Tedder

Road Movies

The Straight Story

The Straight Story

The road movie genre provides filmmakers with a trusty vehicle in which to have their characters find adventure, reflect on the past, explore themselves, meet new characters, and/or escape. There are so many great films which fall under this category that I will have to put the brakes on and limit my picks for this submission.

Rated G, David Lynch’s The Straight Story was filmed for Disney! Alvin Straight, played by William Farnsworth, decides to travel across several states to visit his ailing brother on a riding lawnmower with a trailer in tow. The film is told “straight”, the character’s name is Straight, but is his life story representation straight? Simplicity with much depth, The Straight Story is a masterwork. Both Farnsworth and Sissy Spacek (playing Alvin’s daughter Rose) give heartfelt performances.

Wild At Heart

Wild At Heart

Wild at Heart is another installment here for director, David Lynch. Nicolas Cage and Laura Dern play lovers on the run in this surrealist road movie thriller. Big nods to Elvis and The Wizard Of Oz, which help the film with its wonderful offbeat charm.

The couple’s love is intense, as is their adventurous spirit. Aside from the two leads, Harry Dean Stanton, Willem Dafoe, Diane Ladd, Isabella Rosselini and Crispin Glover also share the screen. This movie is a whole lot of fun.

Wild Strawberries

Wild Strawberries

Swedish director Ingmar Bergman’s road movie is Wild Strawberries. The film focuses on a medical professor who travels with his daughter-in-law across country. Bergman utilizes his dreams, flashbacks of the past, and his fantasies to allow the elderly character to reflect on the things that helped to make him cold and callous. He is also finally able to hear others’ opinions of him in an objective way. The film has great use of symbolism and is an all-time classic.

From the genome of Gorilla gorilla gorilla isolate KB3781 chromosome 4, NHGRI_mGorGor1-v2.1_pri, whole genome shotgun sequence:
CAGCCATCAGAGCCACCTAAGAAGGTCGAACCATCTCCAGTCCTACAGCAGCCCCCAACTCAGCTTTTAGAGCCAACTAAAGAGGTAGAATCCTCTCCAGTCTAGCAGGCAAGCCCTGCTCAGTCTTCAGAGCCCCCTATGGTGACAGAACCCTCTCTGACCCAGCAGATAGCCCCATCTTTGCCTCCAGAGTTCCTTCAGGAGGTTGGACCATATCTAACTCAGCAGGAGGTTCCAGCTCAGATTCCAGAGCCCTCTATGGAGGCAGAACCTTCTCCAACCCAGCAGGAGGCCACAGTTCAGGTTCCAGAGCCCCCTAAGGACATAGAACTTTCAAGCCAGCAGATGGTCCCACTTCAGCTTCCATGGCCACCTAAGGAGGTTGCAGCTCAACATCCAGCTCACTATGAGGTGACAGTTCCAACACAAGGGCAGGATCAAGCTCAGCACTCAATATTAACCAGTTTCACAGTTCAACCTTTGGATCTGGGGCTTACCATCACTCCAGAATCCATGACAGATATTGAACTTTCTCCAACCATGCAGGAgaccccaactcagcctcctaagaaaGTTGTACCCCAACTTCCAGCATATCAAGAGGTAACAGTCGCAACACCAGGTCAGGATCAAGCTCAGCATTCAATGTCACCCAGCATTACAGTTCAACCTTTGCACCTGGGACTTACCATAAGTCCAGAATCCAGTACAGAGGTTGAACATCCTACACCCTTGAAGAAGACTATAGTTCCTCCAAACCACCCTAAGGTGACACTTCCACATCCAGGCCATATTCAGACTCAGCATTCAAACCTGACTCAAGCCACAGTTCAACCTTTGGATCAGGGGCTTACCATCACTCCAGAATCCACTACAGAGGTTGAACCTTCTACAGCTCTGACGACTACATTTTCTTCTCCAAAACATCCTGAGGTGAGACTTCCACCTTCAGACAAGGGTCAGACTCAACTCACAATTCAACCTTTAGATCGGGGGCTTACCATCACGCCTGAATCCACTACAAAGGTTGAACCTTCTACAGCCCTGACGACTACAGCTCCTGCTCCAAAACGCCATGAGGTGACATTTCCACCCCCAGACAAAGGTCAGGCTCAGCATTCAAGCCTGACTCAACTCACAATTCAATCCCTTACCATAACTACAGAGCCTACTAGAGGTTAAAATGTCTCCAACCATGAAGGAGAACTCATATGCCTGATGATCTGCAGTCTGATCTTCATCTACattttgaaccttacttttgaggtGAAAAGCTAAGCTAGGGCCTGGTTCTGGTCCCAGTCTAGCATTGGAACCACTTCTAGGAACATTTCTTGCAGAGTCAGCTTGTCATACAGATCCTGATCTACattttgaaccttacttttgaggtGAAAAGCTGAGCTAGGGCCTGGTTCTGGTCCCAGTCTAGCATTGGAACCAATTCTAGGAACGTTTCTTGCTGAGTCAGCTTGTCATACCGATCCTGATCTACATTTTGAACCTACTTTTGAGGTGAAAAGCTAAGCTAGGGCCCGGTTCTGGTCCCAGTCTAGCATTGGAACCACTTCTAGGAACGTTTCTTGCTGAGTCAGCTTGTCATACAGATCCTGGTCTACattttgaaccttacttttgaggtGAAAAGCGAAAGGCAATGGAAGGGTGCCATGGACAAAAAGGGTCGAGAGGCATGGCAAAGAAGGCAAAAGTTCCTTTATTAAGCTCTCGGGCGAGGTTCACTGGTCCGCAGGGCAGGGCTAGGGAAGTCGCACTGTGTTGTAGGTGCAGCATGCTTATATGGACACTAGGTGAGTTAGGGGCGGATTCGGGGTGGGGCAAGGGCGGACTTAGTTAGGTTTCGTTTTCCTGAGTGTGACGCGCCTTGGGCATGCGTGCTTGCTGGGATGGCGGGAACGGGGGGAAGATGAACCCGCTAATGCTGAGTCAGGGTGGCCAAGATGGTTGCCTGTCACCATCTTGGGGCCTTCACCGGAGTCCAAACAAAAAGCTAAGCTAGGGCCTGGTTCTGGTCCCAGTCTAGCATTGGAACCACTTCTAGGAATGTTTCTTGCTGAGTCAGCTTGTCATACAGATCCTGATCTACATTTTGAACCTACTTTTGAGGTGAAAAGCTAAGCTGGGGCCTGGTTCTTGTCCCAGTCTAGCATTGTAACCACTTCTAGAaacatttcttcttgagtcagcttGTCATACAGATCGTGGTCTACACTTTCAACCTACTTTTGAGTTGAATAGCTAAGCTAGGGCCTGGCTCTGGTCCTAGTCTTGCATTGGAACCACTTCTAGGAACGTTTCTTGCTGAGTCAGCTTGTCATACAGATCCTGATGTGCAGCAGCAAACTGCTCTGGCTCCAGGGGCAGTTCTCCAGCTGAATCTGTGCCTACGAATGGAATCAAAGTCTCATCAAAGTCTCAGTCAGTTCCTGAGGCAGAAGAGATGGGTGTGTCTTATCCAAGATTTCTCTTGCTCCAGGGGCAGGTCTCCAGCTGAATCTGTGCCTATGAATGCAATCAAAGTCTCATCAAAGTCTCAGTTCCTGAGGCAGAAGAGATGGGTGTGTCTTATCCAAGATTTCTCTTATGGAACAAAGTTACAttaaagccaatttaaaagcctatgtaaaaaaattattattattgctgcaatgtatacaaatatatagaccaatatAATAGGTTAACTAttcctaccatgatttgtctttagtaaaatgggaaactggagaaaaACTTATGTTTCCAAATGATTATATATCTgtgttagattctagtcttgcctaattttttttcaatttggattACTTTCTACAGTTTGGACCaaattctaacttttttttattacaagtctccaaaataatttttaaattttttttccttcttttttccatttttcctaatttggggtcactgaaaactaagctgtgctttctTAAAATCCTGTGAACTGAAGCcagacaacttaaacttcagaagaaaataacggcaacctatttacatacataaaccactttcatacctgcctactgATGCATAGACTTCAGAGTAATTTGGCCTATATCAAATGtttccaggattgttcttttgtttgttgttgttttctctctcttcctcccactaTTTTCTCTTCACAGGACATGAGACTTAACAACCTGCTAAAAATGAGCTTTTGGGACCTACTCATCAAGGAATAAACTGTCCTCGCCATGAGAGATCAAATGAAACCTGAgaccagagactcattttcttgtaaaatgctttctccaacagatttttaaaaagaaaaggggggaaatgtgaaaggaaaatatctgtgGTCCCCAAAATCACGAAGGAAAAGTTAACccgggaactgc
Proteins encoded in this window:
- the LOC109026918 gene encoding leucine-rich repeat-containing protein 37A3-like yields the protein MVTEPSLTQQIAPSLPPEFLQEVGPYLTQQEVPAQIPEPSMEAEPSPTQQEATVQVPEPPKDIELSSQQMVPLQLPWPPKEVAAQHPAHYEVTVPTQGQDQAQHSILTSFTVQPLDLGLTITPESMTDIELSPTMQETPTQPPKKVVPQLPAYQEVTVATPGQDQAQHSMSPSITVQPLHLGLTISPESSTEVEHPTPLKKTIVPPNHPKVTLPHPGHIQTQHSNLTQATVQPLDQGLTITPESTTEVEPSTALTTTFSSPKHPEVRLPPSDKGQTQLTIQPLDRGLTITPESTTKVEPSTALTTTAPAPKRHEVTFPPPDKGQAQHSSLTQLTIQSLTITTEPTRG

Deconstructing Harry

Deconstructing Harry

Deconstructing Harry is Woody Allen’s Wild Strawberries. As in Wild Strawberries, his character travels in order to be honored for an award. Although his journey is one of self discovery as well, much of the similarities stop there.

Deconstructing Harry is a dark comedy, and Allen does not hold back. His portrayal of Hell is just unforgettable. The writer character played by Allen is visited by many of the characters from his books. It is very witty and very smart.

Until next time, I hope you have a great viewing experience.  Comments are welcomed at cinespire@gmail.com.

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About the Author

Norbert made Murfreesboro, Tenn., his home in 1997. He conceived the Living Room Cinema column in 2006, and submits them regularly to the Murfreesboro Pulse. Aside from his love of films, Norbert is also an avid photographer. He is the very proud father of two, he beats on an old guitar, and plays a dicey game of Chess at best. Like Living Room Cinema at facebook.com/livingroomcinema.

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